President's Message

As you can see from my new photo, Iíve decided to stop dyeing my hair. I am now officially a gray-haired woman. When I turned 55 last year, I made a deeper commitment to authenticity, and that included looking in the actual mirror (not just the mirror of my conscience).

I have to say that itís been a bit of a ride. There were many external shifts Ė I no longer get looked at in ďthat wayĒ on the street, Iíve had younger folks give me a seat on public transit, Iím taken seriously in ways I hadnít anticipated. Two months before cutting my locks I was carded while buying a bottle of wine, two days after cutting them I was offered a senior discount.

There have been many internal shifts as well. I now feel free to claim all children as my grandkids, and talk to every baby and young person I meet (sometimes to the chagrin of my sweetie Kim). While I may think twice before making a decision, Iíve stopped second guessing myself, and have confidence that my decisions are well considered. Paradoxically, Iím much more willing to be ďwrongĒ and to be influenced by those around me.

Now, I donít want to give the impression that cutting off oneís hair and letting it gray is the only path to authenticity. I do, however, highly recommend it for those who are able. Iím finding that my leadership has improved because Iím much less concerned with my image (self or otherwise) and therefore am more flexible. I donít give a ratís patootie if someone thinks Iím silly, and as a result Iíve begun to play a lot more. Literally.

And leading has become a lot more fun and satisfying.

At the time, it felt like taking a big risk, but the rewards have been great. So hereís some questions for you:

What would be your next big and bold step toward authenticity? Not just a baby step, but an in-your-face, Grandmother-type of step?

What might you gain if you were to take that step -- personally and in your leadership?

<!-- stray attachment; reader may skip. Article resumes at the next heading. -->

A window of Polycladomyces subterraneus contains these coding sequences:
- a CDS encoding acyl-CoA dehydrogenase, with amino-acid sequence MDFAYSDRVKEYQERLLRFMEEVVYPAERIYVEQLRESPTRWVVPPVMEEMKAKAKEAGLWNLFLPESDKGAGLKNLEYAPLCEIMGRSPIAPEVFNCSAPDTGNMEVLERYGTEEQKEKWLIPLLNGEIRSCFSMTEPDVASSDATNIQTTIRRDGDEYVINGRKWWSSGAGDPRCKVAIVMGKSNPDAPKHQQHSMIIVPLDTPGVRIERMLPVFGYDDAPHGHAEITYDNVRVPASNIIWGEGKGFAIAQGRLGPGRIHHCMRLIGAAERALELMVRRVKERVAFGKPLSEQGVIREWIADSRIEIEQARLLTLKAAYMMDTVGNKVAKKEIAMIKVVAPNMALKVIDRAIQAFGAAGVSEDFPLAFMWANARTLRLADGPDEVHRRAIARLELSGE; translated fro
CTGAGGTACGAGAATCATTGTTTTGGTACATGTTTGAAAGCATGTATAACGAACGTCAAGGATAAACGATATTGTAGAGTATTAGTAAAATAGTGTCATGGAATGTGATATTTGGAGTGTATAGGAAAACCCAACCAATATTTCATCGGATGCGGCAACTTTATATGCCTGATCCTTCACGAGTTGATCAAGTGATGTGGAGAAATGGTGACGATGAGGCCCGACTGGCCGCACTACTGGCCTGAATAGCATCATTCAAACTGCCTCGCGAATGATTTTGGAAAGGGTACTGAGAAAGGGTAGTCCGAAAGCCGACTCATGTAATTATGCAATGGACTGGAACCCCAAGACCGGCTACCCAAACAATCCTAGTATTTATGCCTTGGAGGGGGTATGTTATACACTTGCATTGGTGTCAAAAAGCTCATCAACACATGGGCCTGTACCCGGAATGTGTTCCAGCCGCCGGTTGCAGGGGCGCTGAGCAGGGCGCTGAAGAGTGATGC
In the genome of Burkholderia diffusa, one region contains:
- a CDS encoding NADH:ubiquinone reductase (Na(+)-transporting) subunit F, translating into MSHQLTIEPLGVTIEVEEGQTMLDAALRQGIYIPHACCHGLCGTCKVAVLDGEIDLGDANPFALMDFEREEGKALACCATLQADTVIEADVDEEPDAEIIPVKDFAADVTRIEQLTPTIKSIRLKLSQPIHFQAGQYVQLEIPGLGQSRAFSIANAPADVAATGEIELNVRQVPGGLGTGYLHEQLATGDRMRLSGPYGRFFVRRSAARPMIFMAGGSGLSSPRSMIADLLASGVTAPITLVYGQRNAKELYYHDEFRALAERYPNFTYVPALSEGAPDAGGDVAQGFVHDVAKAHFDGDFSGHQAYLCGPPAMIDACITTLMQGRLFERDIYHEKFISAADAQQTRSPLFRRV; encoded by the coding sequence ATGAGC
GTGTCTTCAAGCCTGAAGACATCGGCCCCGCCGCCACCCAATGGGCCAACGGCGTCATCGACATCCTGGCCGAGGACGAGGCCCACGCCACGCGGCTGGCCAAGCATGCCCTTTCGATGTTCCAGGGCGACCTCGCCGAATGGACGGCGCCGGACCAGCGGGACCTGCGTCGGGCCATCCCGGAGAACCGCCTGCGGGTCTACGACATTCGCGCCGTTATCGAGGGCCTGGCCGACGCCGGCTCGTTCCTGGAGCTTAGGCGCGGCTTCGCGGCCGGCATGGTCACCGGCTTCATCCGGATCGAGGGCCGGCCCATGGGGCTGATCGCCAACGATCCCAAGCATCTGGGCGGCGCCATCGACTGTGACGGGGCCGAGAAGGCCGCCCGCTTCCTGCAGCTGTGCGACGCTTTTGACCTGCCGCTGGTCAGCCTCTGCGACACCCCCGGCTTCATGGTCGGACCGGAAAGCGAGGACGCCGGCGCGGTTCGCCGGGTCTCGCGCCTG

What fears come up as you consider this?

I figure the world cannot have too many bold, creative, fun, joy-filled authentic leaders. Letís all sign up for that.

As Iíve said many times before, we cannot do anything alone. If weíre going to risk being deeply authentic, we need to be in partnership, and that means weíll need to know about each other. To that end, I want to invite you to tell us when youíve done something terrific Ė donít hide behind modesty Ė send us an email, tell us what youíre up to. You may have noticed that weíve begun announcing alumni in the news Ė we try and keep up with what you all are doing Ė and it will be much easier if you help and let us know. If you donít feel comfortable tooting your own authentic horn, toot some other alumniís!

Iím so proud of what our Rockwood community is doing Ė we are affecting change all over the planet. Letís celebrate ourselves and each other as we create new and exciting ways to authentically lead.

So cut your hair, go back to school, end a toxic relationship, skinny dip, paint your car bright purple Ė I donít care. Take a risk Ė letís make 2012 the year of Authentic Leadership. Weíll learn a lot, and itís sure to be an interesting ride!

From my heart to yours,


Jan 2012


Rinku Sen on Rachel Maddow Show

How Harsh Immigration Policies Hurt Families

Rockwood alum Rinku Sen, president of the Applied Research Center and publisher of, appeared on the Rachel Maddow Show to discuss the human cost of harsh immigration policies.



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